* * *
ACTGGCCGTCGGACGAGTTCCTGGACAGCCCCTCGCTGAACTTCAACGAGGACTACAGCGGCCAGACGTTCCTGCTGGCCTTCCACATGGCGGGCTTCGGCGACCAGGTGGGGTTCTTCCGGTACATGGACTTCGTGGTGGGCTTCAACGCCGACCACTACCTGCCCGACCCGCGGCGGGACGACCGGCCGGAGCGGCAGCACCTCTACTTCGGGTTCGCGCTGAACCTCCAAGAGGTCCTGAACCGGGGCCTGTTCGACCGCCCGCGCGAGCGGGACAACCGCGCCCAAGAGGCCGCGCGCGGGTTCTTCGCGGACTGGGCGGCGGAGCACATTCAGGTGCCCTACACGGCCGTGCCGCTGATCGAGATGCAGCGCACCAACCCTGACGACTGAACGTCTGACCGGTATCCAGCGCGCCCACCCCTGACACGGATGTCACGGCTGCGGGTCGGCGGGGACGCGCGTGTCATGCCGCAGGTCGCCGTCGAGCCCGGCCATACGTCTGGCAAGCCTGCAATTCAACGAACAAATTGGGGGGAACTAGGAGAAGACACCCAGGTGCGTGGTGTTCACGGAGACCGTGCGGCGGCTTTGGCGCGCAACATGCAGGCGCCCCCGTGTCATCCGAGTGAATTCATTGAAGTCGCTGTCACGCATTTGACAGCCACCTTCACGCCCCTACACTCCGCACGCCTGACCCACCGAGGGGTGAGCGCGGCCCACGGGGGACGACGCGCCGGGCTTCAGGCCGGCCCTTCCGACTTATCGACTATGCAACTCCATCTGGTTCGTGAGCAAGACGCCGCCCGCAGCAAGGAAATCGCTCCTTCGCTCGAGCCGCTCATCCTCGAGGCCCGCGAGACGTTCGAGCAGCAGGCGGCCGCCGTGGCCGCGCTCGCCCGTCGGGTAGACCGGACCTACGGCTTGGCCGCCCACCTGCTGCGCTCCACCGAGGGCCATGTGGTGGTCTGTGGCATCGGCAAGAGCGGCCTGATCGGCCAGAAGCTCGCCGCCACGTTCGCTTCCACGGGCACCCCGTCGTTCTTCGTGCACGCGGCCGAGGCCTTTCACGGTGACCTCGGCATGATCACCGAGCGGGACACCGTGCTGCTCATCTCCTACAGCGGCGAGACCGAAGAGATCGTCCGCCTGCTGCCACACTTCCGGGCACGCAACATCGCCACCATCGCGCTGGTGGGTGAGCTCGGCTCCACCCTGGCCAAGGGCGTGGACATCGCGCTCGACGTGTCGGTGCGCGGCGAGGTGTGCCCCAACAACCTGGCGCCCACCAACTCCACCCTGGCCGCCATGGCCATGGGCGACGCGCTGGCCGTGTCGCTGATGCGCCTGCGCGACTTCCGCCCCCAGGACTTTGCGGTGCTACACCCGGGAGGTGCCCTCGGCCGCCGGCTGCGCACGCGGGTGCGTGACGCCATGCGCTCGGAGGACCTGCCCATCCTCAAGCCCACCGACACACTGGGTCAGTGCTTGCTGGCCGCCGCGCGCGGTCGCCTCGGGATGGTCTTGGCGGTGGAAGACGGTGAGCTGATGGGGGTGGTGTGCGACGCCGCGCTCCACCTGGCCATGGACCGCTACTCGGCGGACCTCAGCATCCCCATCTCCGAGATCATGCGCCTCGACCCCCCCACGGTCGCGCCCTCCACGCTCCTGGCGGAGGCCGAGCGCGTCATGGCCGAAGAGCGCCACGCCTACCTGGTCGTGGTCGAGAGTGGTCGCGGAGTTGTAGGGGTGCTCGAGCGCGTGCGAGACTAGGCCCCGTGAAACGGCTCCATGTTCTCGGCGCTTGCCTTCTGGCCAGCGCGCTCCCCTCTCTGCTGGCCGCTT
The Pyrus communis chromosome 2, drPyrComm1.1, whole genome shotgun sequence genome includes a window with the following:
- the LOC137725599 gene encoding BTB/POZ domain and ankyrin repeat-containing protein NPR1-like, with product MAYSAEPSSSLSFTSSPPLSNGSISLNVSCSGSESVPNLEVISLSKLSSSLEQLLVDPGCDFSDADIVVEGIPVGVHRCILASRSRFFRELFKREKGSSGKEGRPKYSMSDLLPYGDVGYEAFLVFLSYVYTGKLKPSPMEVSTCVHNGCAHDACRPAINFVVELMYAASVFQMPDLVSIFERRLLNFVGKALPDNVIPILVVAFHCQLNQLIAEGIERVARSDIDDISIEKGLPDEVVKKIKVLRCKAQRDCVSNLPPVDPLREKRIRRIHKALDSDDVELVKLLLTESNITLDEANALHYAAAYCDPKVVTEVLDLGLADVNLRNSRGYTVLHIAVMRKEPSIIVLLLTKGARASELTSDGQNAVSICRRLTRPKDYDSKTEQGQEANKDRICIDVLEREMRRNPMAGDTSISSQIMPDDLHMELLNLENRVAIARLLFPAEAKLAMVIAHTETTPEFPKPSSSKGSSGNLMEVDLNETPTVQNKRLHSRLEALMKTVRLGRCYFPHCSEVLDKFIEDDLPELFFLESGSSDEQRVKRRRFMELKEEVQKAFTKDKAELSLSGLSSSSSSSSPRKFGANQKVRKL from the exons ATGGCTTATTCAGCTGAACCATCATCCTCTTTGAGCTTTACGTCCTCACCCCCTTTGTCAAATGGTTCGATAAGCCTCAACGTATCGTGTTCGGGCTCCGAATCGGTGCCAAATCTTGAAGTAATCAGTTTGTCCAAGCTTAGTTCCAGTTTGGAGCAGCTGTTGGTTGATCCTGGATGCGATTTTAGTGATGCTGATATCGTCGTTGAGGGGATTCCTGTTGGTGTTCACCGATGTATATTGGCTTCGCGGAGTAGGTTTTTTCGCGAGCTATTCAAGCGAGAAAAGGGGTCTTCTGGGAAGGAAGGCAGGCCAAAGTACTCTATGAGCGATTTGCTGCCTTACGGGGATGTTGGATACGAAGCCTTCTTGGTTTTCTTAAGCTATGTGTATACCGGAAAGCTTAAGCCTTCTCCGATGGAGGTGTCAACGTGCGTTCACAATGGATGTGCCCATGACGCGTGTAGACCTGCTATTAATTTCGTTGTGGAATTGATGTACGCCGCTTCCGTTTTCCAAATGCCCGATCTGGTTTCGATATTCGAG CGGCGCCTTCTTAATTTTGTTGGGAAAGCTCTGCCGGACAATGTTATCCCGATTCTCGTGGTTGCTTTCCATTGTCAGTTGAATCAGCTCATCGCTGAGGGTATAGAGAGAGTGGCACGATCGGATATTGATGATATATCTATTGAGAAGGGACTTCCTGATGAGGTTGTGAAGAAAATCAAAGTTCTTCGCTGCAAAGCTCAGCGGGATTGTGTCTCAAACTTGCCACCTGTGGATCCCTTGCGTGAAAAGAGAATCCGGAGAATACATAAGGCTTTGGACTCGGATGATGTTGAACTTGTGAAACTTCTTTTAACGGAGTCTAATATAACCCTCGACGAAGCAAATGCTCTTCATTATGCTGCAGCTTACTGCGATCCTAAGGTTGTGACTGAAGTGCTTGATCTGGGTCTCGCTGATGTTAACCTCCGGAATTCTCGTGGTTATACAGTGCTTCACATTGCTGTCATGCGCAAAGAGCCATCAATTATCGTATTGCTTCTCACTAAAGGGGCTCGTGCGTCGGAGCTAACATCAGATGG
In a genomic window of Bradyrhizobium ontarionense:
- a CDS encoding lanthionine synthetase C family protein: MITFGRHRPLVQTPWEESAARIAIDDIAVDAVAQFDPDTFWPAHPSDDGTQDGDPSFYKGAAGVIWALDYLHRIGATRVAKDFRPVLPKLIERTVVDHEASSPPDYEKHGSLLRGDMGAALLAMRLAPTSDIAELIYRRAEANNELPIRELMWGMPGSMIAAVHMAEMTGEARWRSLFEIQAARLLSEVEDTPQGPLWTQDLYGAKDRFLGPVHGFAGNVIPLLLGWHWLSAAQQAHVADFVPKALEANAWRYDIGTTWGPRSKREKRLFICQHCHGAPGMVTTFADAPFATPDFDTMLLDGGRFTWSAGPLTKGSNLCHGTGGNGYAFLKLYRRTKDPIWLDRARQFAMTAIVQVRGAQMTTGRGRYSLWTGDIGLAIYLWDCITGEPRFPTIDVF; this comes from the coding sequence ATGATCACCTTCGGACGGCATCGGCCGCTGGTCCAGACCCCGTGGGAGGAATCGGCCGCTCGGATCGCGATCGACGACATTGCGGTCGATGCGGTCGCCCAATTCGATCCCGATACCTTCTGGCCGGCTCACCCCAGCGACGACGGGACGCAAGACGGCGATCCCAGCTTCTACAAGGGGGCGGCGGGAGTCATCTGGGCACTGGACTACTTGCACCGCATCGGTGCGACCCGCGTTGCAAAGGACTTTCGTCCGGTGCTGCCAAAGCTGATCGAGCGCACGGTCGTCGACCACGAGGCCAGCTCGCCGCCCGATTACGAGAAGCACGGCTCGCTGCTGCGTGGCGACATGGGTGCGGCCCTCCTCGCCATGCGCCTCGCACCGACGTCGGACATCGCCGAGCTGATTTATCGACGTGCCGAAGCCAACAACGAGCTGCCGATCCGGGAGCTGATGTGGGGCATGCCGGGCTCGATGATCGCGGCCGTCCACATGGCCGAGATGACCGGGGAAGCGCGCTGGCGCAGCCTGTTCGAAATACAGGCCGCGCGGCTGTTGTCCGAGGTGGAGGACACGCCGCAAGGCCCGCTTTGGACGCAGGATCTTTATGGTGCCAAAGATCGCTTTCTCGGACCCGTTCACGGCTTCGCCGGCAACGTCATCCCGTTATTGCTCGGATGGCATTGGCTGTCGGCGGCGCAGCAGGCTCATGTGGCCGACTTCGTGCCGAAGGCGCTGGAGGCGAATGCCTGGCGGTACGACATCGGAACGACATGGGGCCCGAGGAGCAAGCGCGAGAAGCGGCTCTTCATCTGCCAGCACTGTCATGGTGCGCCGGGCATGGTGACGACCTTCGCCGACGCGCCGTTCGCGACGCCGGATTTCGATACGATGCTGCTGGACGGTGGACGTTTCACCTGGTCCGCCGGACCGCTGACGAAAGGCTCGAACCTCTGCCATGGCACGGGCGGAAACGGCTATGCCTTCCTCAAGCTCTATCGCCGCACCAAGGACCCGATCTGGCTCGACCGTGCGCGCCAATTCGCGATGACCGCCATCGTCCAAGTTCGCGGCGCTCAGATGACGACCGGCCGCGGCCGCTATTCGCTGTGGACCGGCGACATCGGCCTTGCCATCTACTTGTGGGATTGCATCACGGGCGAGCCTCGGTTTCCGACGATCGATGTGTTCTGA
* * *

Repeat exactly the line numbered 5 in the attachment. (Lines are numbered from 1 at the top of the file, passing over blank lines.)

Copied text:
- a CDS encoding lanthionine synthetase C family protein: MITFGRHRPLVQTPWEESAARIAIDDIAVDAVAQFDPDTFWPAHPSDDGTQDGDPSFYKGAAGVIWALDYLHRIGATRVAKDFRPVLPKLIERTVVDHEASSPPDYEKHGSLLRGDMGAALLAMRLAPTSDIAELIYRRAEANNELPIRELMWGMPGSMIAAVHMAEMTGEARWRSLFEIQAARLLSEVEDTPQGPLWTQDLYGAKDRFLGPVHGFAGNVIPLLLGWHWLSAAQQAHVADFVPKALEANAWRYDIGTTWGPRSKREKRLFICQHCHGAPGMVTTFADAPFATPDFDTMLLDGGRFTWSAGPLTKGSNLCHGTGGNGYAFLKLYRRTKDPIWLDRARQFAMTAIVQVRGAQMTTGRGRYSLWTGDIGLAIYLWDCITGEPRFPTIDVF; this comes from the coding sequence ATGATCACCTTCGGACGGCATCGGCCGCTGGTCCAGACCCCGTGGGAGGAATCGGCCGCTCGGATCGCGATCGACGACATTGCGGTCGATGCGGTCGCCCAATTCGATCCCGATACCTTCTGGCCGGCTCACCCCAGCGACGACGGGACGCAAGACGGCGATCCCAGCTTCTACAAGGGGGCGGCGGGAGTCATCTGGGCACTGGACTACTTGCACCGCATCGGTGCGACCCGCGTTGCAAAGGACTTTCGTCCGGTGCTGCCAAAGCTGATCGAGCGCACGGTCGTCGACCACGAGGCCAGCTCGCCGCCCGATTACGAGAAGCACGGCTCGCTGCTGCGTGGCGACATGGGTGCGGCCCTCCTCGCCATGCGCCTCGCACCGACGTCGGACATCGCCGAGCTGATTTATCGACGTGCCGAAGCCAACAACGAGCTGCCGATCCGGGAGCTGATGTGGGGCATGCCGGGCTCGATGATCGCGGCCGTCCACATGGCCGAGATGACCGGGGAAGCGCGCTGGCGCAGCCTGTTCGAAATACAGGCCGCGCGGCTGTTGTCCGAGGTGGAGGACACGCCGCAAGGCCCGCTTTGGACGCAGGATCTTTATGGTGCCAAAGATCGCTTTCTCGGACCCGTTCACGGCTTCGCCGGCAACGTCATCCCGTTATTGCTCGGATGGCATTGGCTGTCGGCGGCGCAGCAGGCTCATGTGGCCGACTTCGTGCCGAAGGCGCTGGAGGCGAATGCCTGGCGGTACGACATCGGAACGACATGGGGCCCGAGGAGCAAGCGCGAGAAGCGGCTCTTCATCTGCCAGCACTGTCATGGTGCGCCGGGCATGGTGACGACCTTCGCCGACGCGCCGTTCGCGACGCCGGATTTCGATACGATGCTGCTGGACGGTGGACGTTTCACCTGGTCCGCCGGACCGCTGACGAAAGGCTCGAACCTCTGCCATGGCACGGGCGGAAACGGCTATGCCTTCCTCAAGCTCTATCGCCGCACCAAGGACCCGATCTGGCTCGACCGTGCGCGCCAATTCGCGATGACCGCCATCGTCCAAGTTCGCGGCGCTCAGATGACGACCGGCCGCGGCCGCTATTCGCTGTGGACCGGCGACATCGGCCTTGCCATCTACTTGTGGGATTGCATCACGGGCGAGCCTCGGTTTCCGACGATCGATGTGTTCTGA